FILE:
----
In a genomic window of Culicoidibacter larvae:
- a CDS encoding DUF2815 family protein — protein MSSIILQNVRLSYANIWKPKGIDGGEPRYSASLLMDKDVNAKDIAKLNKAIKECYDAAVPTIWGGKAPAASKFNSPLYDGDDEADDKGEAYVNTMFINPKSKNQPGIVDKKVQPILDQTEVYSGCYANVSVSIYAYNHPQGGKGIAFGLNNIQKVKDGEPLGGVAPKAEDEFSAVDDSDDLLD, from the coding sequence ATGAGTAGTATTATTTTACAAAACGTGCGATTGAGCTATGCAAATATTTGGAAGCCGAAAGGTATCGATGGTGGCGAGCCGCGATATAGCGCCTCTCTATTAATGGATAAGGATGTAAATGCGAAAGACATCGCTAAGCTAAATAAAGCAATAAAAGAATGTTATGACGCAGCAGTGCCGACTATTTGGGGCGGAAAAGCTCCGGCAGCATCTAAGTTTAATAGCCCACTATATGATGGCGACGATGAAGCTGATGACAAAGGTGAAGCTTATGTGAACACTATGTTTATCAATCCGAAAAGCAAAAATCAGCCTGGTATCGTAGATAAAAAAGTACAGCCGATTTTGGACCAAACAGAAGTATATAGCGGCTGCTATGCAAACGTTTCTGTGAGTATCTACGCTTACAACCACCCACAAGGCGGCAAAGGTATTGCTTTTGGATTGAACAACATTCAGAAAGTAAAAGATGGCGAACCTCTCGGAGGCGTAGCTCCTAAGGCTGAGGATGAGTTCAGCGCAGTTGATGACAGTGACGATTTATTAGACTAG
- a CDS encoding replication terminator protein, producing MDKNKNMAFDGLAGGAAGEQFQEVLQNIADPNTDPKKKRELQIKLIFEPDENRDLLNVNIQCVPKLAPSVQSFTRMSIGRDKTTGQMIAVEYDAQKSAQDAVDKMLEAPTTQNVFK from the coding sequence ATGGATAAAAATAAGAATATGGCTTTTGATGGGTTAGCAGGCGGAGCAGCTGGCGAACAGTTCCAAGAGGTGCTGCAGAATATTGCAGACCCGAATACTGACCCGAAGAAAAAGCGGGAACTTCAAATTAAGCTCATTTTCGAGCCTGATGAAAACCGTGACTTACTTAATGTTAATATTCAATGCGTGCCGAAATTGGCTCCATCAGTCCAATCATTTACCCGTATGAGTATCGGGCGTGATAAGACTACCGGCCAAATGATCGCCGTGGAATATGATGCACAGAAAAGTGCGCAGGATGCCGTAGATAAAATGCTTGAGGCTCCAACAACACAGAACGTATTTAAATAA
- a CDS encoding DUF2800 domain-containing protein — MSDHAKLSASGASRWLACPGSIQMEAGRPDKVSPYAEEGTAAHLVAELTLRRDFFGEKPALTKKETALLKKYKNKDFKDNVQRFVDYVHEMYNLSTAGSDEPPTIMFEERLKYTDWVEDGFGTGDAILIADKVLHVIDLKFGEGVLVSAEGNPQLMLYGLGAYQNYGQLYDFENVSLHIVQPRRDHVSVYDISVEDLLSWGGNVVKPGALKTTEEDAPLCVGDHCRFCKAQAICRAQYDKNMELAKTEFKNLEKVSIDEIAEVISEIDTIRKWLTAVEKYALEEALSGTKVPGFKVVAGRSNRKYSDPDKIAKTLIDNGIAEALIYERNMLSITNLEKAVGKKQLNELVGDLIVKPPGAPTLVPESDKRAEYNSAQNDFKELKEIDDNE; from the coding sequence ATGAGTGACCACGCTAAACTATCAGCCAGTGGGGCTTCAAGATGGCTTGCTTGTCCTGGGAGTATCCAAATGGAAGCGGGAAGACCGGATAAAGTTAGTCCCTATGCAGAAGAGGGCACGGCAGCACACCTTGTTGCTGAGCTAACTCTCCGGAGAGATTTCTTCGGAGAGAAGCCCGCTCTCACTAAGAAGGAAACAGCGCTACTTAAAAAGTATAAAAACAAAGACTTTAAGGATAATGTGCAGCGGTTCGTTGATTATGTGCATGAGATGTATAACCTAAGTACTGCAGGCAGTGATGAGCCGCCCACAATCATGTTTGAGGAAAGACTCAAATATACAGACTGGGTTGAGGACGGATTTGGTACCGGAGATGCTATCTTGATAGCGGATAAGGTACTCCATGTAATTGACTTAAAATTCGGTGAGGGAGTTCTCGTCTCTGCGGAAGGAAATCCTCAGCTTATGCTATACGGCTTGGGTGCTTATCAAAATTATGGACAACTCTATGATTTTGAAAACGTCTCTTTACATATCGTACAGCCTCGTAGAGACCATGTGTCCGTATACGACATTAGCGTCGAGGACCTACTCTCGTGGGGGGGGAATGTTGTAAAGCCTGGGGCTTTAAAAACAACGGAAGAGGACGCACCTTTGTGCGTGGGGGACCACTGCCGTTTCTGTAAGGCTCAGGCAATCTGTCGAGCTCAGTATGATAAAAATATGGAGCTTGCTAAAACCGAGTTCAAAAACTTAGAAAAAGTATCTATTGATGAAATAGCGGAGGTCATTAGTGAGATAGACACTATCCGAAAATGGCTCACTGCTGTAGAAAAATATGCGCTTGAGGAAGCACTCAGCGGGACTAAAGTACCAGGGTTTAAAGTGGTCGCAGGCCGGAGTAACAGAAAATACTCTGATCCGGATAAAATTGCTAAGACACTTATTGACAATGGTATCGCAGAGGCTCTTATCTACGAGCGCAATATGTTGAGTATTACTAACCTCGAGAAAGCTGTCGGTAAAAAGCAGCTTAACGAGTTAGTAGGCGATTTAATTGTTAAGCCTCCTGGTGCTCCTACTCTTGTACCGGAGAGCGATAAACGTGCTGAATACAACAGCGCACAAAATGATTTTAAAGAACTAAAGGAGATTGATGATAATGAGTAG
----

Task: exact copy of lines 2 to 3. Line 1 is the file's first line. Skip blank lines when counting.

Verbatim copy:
- a CDS encoding DUF2815 family protein — protein MSSIILQNVRLSYANIWKPKGIDGGEPRYSASLLMDKDVNAKDIAKLNKAIKECYDAAVPTIWGGKAPAASKFNSPLYDGDDEADDKGEAYVNTMFINPKSKNQPGIVDKKVQPILDQTEVYSGCYANVSVSIYAYNHPQGGKGIAFGLNNIQKVKDGEPLGGVAPKAEDEFSAVDDSDDLLD, from the coding sequence ATGAGTAGTATTATTTTACAAAACGTGCGATTGAGCTATGCAAATATTTGGAAGCCGAAAGGTATCGATGGTGGCGAGCCGCGATATAGCGCCTCTCTATTAATGGATAAGGATGTAAATGCGAAAGACATCGCTAAGCTAAATAAAGCAATAAAAGAATGTTATGACGCAGCAGTGCCGACTATTTGGGGCGGAAAAGCTCCGGCAGCATCTAAGTTTAATAGCCCACTATATGATGGCGACGATGAAGCTGATGACAAAGGTGAAGCTTATGTGAACACTATGTTTATCAATCCGAAAAGCAAAAATCAGCCTGGTATCGTAGATAAAAAAGTACAGCCGATTTTGGACCAAACAGAAGTATATAGCGGCTGCTATGCAAACGTTTCTGTGAGTATCTACGCTTACAACCACCCACAAGGCGGCAAAGGTATTGCTTTTGGATTGAACAACATTCAGAAAGTAAAAGATGGCGAACCTCTCGGAGGCGTAGCTCCTAAGGCTGAGGATGAGTTCAGCGCAGTTGATGACAGTGACGATTTATTAGACTAG
- a CDS encoding replication terminator protein, producing MDKNKNMAFDGLAGGAAGEQFQEVLQNIADPNTDPKKKRELQIKLIFEPDENRDLLNVNIQCVPKLAPSVQSFTRMSIGRDKTTGQMIAVEYDAQKSAQDAVDKMLEAPTTQNVFK from the coding sequence ATGGATAAAAATAAGAATATGGCTTTTGATGGGTTAGCAGGCGGAGCAGCTGGCGAACAGTTCCAAGAGGTGCTGCAGAATATTGCAGACCCGAATACTGACCCGAAGAAAAAGCGGGAACTTCAAATTAAGCTCATTTTCGAGCCTGATGAAAACCGTGACTTACTTAATGTTAATATTCAATGCGTGCCGAAATTGGCTCCATCAGTCCAATCATTTACCCGTATGAGTATCGGGCGTGATAAGACTACCGGCCAAATGATCGCCGTGGAATATGATGCACAGAAAAGTGCGCAGGATGCCGTAGATAAAATGCTTGAGGCTCCAACAACACAGAACGTATTTAAATAA